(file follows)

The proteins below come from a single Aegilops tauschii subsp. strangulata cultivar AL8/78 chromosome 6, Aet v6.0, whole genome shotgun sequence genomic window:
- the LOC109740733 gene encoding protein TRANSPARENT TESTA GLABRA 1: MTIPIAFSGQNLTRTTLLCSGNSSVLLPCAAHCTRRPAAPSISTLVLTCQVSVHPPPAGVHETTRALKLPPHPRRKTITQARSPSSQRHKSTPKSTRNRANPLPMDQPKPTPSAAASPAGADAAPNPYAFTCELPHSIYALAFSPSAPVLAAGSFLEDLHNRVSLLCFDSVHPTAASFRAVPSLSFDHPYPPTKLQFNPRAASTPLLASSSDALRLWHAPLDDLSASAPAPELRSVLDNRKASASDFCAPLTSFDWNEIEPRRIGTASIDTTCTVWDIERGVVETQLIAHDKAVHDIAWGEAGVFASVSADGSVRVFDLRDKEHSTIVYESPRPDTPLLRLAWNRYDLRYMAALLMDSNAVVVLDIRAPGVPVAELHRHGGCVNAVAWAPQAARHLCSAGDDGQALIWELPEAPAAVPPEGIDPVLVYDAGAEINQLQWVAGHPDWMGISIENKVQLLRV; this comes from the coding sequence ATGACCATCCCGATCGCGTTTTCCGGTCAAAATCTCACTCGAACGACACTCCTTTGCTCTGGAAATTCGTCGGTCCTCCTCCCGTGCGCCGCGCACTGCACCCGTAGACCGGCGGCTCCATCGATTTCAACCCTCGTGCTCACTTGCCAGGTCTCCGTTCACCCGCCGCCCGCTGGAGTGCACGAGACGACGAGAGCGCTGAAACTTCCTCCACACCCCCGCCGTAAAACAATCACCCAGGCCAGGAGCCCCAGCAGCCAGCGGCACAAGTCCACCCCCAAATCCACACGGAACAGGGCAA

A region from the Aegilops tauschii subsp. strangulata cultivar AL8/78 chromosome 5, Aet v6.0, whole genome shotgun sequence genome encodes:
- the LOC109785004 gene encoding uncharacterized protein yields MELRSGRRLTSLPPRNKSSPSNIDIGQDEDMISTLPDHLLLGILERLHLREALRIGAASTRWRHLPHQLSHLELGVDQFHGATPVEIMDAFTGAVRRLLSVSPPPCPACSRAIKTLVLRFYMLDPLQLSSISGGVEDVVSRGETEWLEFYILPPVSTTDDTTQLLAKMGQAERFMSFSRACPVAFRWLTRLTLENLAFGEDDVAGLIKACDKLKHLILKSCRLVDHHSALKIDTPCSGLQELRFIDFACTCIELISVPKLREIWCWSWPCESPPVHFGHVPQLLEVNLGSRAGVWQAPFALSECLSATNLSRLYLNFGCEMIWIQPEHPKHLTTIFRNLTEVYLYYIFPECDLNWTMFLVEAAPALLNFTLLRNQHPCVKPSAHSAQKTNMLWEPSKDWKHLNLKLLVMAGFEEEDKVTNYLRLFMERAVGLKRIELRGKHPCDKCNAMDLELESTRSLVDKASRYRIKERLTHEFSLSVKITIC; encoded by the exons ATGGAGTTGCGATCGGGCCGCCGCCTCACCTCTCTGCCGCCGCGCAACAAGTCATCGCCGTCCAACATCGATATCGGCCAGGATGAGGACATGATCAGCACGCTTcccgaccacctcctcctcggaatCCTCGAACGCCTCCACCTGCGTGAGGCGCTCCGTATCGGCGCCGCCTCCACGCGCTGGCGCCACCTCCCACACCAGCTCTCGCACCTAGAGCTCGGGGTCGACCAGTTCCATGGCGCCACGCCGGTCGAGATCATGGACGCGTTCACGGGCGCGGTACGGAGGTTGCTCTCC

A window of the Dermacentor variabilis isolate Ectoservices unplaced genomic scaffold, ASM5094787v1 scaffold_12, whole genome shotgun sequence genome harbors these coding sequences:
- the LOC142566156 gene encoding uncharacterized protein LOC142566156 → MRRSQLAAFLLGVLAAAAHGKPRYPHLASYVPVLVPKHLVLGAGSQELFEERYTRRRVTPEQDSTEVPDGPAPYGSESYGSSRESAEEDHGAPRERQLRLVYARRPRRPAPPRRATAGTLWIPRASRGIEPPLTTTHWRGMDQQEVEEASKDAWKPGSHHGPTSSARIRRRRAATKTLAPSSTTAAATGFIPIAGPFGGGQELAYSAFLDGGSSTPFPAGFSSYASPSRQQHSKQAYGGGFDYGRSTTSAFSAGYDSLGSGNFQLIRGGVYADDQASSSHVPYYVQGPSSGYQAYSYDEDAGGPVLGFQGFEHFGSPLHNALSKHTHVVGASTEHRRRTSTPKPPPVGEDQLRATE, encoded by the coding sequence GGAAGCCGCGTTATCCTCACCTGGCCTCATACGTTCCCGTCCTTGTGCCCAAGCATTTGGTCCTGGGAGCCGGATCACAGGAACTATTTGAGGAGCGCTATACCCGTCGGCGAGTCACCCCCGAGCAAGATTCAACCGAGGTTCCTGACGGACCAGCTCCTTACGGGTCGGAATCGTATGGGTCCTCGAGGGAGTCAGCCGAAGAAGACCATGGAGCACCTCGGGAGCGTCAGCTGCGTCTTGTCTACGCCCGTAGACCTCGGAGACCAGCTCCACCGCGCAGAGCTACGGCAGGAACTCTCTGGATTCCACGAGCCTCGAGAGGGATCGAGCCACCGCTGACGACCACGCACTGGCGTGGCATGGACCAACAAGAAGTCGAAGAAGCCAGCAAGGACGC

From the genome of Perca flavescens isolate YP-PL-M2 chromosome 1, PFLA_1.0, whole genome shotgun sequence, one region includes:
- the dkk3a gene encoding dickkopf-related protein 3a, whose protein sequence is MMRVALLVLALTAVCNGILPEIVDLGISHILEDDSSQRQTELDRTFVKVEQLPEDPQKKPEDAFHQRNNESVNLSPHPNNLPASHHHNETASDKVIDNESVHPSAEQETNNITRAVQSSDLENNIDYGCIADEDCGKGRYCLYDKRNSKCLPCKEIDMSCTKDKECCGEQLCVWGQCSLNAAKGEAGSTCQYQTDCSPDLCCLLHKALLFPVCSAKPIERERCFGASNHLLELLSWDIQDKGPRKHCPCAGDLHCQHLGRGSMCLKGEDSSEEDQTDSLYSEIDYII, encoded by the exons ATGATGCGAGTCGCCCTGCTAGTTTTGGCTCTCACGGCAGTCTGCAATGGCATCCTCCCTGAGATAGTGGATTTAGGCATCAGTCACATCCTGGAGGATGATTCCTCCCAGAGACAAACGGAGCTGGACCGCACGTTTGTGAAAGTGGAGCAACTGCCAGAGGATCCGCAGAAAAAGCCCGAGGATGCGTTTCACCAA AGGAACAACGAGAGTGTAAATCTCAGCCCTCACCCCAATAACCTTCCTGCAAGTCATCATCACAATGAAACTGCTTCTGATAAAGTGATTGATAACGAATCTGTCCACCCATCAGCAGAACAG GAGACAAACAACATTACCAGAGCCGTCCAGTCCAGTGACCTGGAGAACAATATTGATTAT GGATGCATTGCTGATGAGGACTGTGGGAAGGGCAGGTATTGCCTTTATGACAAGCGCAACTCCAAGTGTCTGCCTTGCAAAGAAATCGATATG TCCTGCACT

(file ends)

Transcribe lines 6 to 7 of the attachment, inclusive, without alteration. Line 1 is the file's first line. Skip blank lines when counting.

- the LOC142566156 gene encoding uncharacterized protein LOC142566156 → MRRSQLAAFLLGVLAAAAHGKPRYPHLASYVPVLVPKHLVLGAGSQELFEERYTRRRVTPEQDSTEVPDGPAPYGSESYGSSRESAEEDHGAPRERQLRLVYARRPRRPAPPRRATAGTLWIPRASRGIEPPLTTTHWRGMDQQEVEEASKDAWKPGSHHGPTSSARIRRRRAATKTLAPSSTTAAATGFIPIAGPFGGGQELAYSAFLDGGSSTPFPAGFSSYASPSRQQHSKQAYGGGFDYGRSTTSAFSAGYDSLGSGNFQLIRGGVYADDQASSSHVPYYVQGPSSGYQAYSYDEDAGGPVLGFQGFEHFGSPLHNALSKHTHVVGASTEHRRRTSTPKPPPVGEDQLRATE, encoded by the coding sequence GGAAGCCGCGTTATCCTCACCTGGCCTCATACGTTCCCGTCCTTGTGCCCAAGCATTTGGTCCTGGGAGCCGGATCACAGGAACTATTTGAGGAGCGCTATACCCGTCGGCGAGTCACCCCCGAGCAAGATTCAACCGAGGTTCCTGACGGACCAGCTCCTTACGGGTCGGAATCGTATGGGTCCTCGAGGGAGTCAGCCGAAGAAGACCATGGAGCACCTCGGGAGCGTCAGCTGCGTCTTGTCTACGCCCGTAGACCTCGGAGACCAGCTCCACCGCGCAGAGCTACGGCAGGAACTCTCTGGATTCCACGAGCCTCGAGAGGGATCGAGCCACCGCTGACGACCACGCACTGGCGTGGCATGGACCAACAAGAAGTCGAAGAAGCCAGCAAGGACGC

From the genome of Perca flavescens isolate YP-PL-M2 chromosome 1, PFLA_1.0, whole genome shotgun sequence, one region includes: